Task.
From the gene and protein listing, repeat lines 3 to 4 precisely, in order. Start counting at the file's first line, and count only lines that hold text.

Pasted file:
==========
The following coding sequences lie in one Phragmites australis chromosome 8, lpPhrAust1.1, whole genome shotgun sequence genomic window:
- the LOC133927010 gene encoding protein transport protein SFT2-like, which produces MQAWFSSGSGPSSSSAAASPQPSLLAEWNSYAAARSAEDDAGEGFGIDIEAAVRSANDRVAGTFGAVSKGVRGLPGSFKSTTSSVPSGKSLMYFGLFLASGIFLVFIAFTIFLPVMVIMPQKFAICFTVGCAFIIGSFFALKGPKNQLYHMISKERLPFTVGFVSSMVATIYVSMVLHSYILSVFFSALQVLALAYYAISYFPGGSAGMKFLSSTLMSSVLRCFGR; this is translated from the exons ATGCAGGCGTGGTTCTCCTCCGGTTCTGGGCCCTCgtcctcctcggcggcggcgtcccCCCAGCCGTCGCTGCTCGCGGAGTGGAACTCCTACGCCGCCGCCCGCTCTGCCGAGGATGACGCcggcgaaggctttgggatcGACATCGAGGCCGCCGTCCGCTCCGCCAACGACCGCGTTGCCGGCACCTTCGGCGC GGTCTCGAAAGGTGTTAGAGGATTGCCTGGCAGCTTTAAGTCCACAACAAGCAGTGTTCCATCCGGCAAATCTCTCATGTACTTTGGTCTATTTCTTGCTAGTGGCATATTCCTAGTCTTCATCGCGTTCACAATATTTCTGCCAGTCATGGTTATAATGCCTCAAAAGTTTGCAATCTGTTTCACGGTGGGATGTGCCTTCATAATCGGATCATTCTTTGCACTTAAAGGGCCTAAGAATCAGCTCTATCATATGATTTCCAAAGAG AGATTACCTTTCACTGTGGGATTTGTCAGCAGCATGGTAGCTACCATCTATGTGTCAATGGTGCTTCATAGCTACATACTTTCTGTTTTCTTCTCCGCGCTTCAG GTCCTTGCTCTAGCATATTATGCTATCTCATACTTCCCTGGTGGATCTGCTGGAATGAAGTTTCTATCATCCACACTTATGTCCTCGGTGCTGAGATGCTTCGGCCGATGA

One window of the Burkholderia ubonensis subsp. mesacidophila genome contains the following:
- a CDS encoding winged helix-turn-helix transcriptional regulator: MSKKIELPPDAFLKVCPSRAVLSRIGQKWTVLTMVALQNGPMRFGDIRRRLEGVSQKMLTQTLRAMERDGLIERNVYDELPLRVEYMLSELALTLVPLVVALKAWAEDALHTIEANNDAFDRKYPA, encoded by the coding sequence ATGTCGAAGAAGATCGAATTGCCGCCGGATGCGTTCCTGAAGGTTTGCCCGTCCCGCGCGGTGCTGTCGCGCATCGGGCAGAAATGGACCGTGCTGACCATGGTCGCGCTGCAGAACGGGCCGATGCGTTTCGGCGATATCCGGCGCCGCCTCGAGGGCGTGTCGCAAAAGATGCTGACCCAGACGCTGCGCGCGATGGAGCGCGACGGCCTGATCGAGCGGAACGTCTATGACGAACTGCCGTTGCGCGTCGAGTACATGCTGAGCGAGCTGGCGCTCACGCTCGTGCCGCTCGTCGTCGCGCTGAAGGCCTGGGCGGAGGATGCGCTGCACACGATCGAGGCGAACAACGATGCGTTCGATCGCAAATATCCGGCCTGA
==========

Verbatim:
One window of the Burkholderia ubonensis subsp. mesacidophila genome contains the following:
- a CDS encoding winged helix-turn-helix transcriptional regulator: MSKKIELPPDAFLKVCPSRAVLSRIGQKWTVLTMVALQNGPMRFGDIRRRLEGVSQKMLTQTLRAMERDGLIERNVYDELPLRVEYMLSELALTLVPLVVALKAWAEDALHTIEANNDAFDRKYPA, encoded by the coding sequence ATGTCGAAGAAGATCGAATTGCCGCCGGATGCGTTCCTGAAGGTTTGCCCGTCCCGCGCGGTGCTGTCGCGCATCGGGCAGAAATGGACCGTGCTGACCATGGTCGCGCTGCAGAACGGGCCGATGCGTTTCGGCGATATCCGGCGCCGCCTCGAGGGCGTGTCGCAAAAGATGCTGACCCAGACGCTGCGCGCGATGGAGCGCGACGGCCTGATCGAGCGGAACGTCTATGACGAACTGCCGTTGCGCGTCGAGTACATGCTGAGCGAGCTGGCGCTCACGCTCGTGCCGCTCGTCGTCGCGCTGAAGGCCTGGGCGGAGGATGCGCTGCACACGATCGAGGCGAACAACGATGCGTTCGATCGCAAATATCCGGCCTGA